"Going to yoga was part of my goodness project," writes Claire Dederer in her memoir, "Poser: My Life in Twenty-Three Yoga Poses." In the liberal Seattle community where she begins that project, it's also the thing to do: Doctor, neighbors, even a homeless guy tell her to get on the mat, in part to heal a bad back after having a baby.
But goodness as it turns out is elusive and not terribly interesting for the same reason most books about yoga are unreadable: No one wants to hear about how good you are. We want to hear about how you tried to be good and fell short. And by doing just that, "Poser" achieves something rare: It's a contemporary book about yoga that doesn't leave you squirming, suspect or bored.
A significant part of "Poser's" readability comes from Dederer's willingness to own up to trivial but self-exposing details — how her belly went soft after two cesareans, how she struggled not to resent her husband's expansive writing career, how one night she denied her two children a peek at the falling snow because "I didn't want to deal with their joy." She frames each testimonial with a yoga pose: She convinced herself she was too weak to do chaturanga, the slow descent from push-up to the floor, just as she had believed her marriage "was too fragile to hold up to the rigors of the truth." Hanumanasana, or splits, represents Dederer and her family's return from a two-year sojourn in Boulder, Colo., and the "feeling of energy, and connection, and difficulty and joy as I leaped over mountains toward my old life."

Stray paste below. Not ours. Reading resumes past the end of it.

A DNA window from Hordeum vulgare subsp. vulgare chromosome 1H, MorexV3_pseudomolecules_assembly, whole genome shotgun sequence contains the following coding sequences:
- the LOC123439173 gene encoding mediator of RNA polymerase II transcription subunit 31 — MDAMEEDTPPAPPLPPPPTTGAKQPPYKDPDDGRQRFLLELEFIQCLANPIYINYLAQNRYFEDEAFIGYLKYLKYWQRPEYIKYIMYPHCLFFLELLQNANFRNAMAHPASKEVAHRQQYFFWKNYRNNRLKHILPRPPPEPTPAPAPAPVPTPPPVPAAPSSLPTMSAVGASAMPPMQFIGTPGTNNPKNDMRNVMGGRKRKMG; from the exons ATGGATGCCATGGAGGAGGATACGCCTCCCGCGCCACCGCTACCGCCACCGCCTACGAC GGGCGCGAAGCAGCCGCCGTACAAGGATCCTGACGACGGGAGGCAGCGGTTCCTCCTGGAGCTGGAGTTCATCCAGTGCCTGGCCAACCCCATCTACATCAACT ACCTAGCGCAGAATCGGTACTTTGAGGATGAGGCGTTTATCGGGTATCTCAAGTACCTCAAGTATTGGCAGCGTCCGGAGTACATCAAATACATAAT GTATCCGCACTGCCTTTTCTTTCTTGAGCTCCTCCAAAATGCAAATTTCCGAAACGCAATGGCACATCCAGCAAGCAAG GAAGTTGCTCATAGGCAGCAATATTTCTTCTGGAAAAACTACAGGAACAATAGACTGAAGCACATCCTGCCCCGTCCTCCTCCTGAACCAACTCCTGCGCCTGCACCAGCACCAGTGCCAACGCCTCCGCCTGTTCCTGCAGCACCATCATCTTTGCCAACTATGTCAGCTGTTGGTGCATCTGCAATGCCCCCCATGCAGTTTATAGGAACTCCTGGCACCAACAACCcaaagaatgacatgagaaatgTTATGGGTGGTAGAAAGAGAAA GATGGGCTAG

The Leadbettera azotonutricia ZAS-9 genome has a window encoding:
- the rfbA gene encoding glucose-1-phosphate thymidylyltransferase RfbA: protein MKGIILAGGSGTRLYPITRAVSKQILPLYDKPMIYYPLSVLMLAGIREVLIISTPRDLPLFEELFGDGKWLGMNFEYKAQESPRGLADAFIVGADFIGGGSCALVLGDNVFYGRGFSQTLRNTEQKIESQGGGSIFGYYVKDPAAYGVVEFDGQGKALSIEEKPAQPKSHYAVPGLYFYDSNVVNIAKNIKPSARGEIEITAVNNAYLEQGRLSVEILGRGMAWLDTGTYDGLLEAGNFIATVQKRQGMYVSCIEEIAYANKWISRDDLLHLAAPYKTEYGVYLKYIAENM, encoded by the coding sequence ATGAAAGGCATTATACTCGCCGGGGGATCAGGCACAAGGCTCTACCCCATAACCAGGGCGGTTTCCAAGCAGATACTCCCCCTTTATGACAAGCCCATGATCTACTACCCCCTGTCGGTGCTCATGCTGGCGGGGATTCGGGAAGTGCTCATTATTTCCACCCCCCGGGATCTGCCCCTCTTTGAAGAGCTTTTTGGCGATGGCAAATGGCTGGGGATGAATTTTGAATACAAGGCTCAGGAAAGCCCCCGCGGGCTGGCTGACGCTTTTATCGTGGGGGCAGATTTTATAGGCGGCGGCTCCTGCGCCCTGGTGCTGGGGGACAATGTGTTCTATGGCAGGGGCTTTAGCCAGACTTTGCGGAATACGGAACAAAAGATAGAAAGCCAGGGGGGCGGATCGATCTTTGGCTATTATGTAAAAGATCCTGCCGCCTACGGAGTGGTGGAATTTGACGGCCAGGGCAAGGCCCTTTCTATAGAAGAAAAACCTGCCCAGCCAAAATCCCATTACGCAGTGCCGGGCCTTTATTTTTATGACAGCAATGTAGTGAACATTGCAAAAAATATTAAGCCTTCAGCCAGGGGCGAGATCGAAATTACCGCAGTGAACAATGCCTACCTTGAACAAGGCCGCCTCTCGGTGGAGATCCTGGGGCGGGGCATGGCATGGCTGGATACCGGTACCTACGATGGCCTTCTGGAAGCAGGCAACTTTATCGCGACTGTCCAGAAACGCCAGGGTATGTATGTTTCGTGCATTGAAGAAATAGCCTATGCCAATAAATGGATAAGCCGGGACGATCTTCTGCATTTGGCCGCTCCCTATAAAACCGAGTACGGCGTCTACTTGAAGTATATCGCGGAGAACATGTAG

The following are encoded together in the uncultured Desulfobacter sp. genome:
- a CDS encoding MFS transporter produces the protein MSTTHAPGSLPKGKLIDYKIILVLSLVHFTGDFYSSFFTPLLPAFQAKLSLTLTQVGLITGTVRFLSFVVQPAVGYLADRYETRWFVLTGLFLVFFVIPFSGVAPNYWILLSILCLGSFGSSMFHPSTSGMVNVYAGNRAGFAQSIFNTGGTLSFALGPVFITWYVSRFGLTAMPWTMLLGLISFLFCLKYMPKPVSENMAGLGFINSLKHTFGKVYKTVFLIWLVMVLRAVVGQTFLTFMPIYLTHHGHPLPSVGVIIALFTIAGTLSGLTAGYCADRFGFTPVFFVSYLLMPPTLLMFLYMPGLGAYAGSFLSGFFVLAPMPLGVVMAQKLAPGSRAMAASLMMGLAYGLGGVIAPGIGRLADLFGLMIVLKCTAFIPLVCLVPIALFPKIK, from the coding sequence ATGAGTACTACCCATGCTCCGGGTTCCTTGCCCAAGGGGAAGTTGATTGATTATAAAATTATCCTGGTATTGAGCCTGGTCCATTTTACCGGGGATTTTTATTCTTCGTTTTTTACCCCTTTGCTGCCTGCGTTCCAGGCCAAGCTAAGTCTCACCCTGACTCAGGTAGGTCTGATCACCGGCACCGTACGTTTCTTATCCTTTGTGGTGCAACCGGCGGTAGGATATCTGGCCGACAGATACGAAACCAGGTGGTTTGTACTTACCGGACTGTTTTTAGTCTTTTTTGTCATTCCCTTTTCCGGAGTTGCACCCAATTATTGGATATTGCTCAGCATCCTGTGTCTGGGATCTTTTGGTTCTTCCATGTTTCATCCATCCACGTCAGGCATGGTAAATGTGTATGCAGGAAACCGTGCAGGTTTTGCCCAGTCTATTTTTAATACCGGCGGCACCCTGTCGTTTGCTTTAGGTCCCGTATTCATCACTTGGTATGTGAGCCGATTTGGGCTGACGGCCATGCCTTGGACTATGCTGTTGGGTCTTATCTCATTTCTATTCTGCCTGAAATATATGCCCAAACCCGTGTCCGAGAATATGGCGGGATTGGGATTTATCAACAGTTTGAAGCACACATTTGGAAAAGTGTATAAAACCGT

The yoga analogies aren't all airtight: There's something reckless about Dederer having shoehorned a reverie about foehn winds — those hot breezes that rip down mountain slopes — into a chapter named for seated forward bend, which is perhaps the least windy of all yoga's asanas. But the fact is, foehns are fun to read about, and so is Dederer's over-examined life: "Poser" is the output of a curious, vivid mind, one that opens every box and asks questions about its contents. Sometimes the answers are confounding. Often they're maddeningly simple.
I flatter myself that I enjoyed Dederer's book so thoroughly because we have so much in common — I too had a feminist-influenced mother who defected from married life in the 1970s; I share her suspicion of American yogis who suddenly embrace all things Eastern. I've also followed her same rough yoga path — from discovery (when the poses deliver "a dossier of information you're not sure you really want") to goal-seeking (I will get this leg behind my head if it kills me!) to the humble acceptance that yoga makes fools of goal-seekers ("The longer I do yoga, the worse I get at it," Dederer admits. Oh, yes.).
But factually speaking, many other women will locate themselves in Dederer's words much more precisely than I do, and people who never do yoga will too. The illusion of commiseration here is really just a triumph of truth-telling, of a writer having the courage to confront her limits and sit, uncritically, in the messy present. Like a yoga pose, it doesn't have to be perfect to be exquisite.
Lewis Mernit is a freelance writer living in Venice.